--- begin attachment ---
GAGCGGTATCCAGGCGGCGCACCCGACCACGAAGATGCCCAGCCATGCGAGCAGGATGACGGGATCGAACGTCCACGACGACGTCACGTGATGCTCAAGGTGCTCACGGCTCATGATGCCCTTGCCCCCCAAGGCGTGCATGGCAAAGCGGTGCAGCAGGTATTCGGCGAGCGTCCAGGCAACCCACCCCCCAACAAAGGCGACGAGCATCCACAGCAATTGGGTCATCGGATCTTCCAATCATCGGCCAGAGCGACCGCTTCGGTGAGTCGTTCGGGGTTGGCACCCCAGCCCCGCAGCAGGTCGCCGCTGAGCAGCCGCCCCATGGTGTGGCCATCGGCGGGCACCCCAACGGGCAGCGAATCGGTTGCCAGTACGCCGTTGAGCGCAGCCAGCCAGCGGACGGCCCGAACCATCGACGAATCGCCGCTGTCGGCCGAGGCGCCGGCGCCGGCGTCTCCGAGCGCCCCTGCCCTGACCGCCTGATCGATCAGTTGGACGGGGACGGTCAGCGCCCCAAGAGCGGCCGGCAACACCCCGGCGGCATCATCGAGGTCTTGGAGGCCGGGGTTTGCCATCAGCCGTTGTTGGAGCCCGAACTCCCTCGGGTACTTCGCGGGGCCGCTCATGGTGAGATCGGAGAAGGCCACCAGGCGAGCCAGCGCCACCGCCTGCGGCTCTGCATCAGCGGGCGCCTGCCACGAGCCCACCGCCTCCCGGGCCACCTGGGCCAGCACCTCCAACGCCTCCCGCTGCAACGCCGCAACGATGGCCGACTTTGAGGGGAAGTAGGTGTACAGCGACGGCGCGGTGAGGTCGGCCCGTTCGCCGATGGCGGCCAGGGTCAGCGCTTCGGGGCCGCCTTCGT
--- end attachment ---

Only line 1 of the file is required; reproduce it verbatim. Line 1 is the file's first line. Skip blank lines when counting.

GAGCGGTATCCAGGCGGCGCACCCGACCACGAAGATGCCCAGCCATGCGAGCAGGATGACGGGATCGAACGTCCACGACGACGTCACGTGATGCTCAAGGTGCTCACGGCTCATGATGCCCTTGCCCCCCAAGGCGTGCATGGCAAAGCGGTGCAGCAGGTATTCGGCGAGCGTCCAGGCAACCCACCCCCCAACAAAGGCGACGAGCATCCACAGCAATTGGGTCATCGGATCTTCCAATCATCGGCCAGAGCGACCGCTTCGGTGAGTCGTTCGGGGTTGGCACCCCAGCCCCGCAGCAGGTCGCCGCTGAGCAGCCGCCCCATGGTGTGGCCATCGGCGGGCACCCCAACGGGCAGCGAATCGGTTGCCAGTACGCCGTTGAGCGCAGCCAGCCAGCGGACGGCCCGAACCATCGACGAATCGCCGCTGTCGGCCGAGGCGCCGGCGCCGGCGTCTCCGAGCGCCCCTGCCCTGACCGCCTGATCGATCAGTTGGACGGGGACGGTCAGCGCCCCAAGAGCGGCCGGCAACACCCCGGCGGCATCATCGAGGTCTTGGAGGCCGGGGTTTGCCATCAGCCGTTGTTGGAGCCCGAACTCCCTCGGGTACTTCGCGGGGCCGCTCATGGTGAGATCGGAGAAGGCCACCAGGCGAGCCAGCGCCACCGCCTGCGGCTCTGCATCAGCGGGCGCCTGCCACGAGCCCACCGCCTCCCGGGCCACCTGGGCCAGCACCTCCAACGCCTCCCGCTGCAACGCCGCAACGATGGCCGACTTTGAGGGGAAGTAGGTGTACAGCGACGGCGCGGTGAGGTCGGCCCGTTCGCCGATGGCGGCCAGGGTCAGCGCTTCGGGGCCGCCTTCGT